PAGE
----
Some of the features and technologies now being developed for the Navy’s new Frigate could be back-fitted onto the existing LCS fleet as well; these include an over-the-horizon offensive missile as well as a survivability-enhancing technique called “space armor,” which better allows the ship to function if it is hit by enemy firepower.

A strengthened LCS, as well as the new Frigate of course, offer a key component of the Navy’s widely discussed “distributed lethality” strategy, which aims to better arm the fleet with offensive firepower and position the force to be able to defeat technologically-advanced near-peer adversaries.

This includes an emphasis upon open or “blue” water combat and a shift from some of the key mission areas engaged in during

the last decade of ground wars such as Visit Board Search and Seizure, counter-piracy and counter-terrorism.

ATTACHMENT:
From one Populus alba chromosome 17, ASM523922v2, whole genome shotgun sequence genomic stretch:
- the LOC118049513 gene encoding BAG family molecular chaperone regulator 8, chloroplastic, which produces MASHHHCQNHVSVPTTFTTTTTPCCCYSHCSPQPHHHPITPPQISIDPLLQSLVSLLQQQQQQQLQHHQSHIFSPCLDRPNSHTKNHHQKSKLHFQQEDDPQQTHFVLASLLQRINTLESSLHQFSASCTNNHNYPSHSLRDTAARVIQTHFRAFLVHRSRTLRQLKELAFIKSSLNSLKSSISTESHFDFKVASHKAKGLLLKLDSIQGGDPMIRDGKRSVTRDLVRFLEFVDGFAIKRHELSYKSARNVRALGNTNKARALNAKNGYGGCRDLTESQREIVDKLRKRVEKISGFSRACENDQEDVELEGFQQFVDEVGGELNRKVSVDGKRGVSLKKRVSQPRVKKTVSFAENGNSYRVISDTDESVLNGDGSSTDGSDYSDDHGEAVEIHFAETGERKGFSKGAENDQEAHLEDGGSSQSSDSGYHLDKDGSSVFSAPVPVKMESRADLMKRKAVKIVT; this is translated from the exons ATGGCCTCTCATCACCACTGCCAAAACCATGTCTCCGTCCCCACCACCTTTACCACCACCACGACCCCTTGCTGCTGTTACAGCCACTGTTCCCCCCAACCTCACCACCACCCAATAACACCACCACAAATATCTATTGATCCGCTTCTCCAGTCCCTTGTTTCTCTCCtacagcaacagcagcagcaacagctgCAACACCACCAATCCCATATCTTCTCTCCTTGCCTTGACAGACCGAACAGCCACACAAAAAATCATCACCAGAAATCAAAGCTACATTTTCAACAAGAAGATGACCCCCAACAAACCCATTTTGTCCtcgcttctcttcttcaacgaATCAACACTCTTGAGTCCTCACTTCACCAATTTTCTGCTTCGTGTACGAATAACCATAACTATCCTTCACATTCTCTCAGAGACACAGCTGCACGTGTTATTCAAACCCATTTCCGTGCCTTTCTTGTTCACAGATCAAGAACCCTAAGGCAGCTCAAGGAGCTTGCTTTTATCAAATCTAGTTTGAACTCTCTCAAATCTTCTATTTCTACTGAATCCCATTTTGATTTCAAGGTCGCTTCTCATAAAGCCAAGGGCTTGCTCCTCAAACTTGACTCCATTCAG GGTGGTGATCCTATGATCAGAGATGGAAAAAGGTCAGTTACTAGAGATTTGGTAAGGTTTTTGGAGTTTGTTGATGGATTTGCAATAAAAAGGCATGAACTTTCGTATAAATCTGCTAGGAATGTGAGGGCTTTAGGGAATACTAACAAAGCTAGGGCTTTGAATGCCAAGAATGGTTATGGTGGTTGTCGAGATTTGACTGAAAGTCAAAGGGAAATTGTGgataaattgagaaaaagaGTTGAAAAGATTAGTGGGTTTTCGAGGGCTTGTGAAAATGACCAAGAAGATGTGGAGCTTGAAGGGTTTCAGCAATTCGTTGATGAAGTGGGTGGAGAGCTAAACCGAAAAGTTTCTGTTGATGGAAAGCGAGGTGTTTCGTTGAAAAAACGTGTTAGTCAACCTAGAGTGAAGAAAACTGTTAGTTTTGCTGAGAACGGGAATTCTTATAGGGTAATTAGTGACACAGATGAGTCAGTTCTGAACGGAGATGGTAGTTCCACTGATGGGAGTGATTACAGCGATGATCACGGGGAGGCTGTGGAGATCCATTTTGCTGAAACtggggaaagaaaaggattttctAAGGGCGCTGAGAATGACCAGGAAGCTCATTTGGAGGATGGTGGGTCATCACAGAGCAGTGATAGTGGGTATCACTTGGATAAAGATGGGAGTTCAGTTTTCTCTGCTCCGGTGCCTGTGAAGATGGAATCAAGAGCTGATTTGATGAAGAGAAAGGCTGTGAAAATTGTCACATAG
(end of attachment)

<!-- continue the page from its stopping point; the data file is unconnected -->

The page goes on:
Many LCS are already in service, and the platform is cherished by the Navy for its 40-knot speed, maneuverability and technological versatility.

MIGHTY TRENDING

How the Navy will enforce North Korean sanctions

The US is reportedly talking about expanding crackdowns on North Korean ships, along with allies such as Australia, Japan, Singapore, and South Korea.


North Korea currently uses ship-to-ship transfers of sanctioned materials — sometimes in ports and sometimes in international waters — to evade sanctions from the international community. The UN Security Council has passed at least nine resolutions that imposed sanctions on North Korea, and Australia, the EU, Japan, South Korea, and the US have all placed additional sanctions on the country.

Also read: The US is seeking wide authority to hunt down North Korean ships and board them

Russian and Chinese ships have recently been caught exchanging goods and resources in ship-to-ship transfers, as has a ship registered in the Maldives.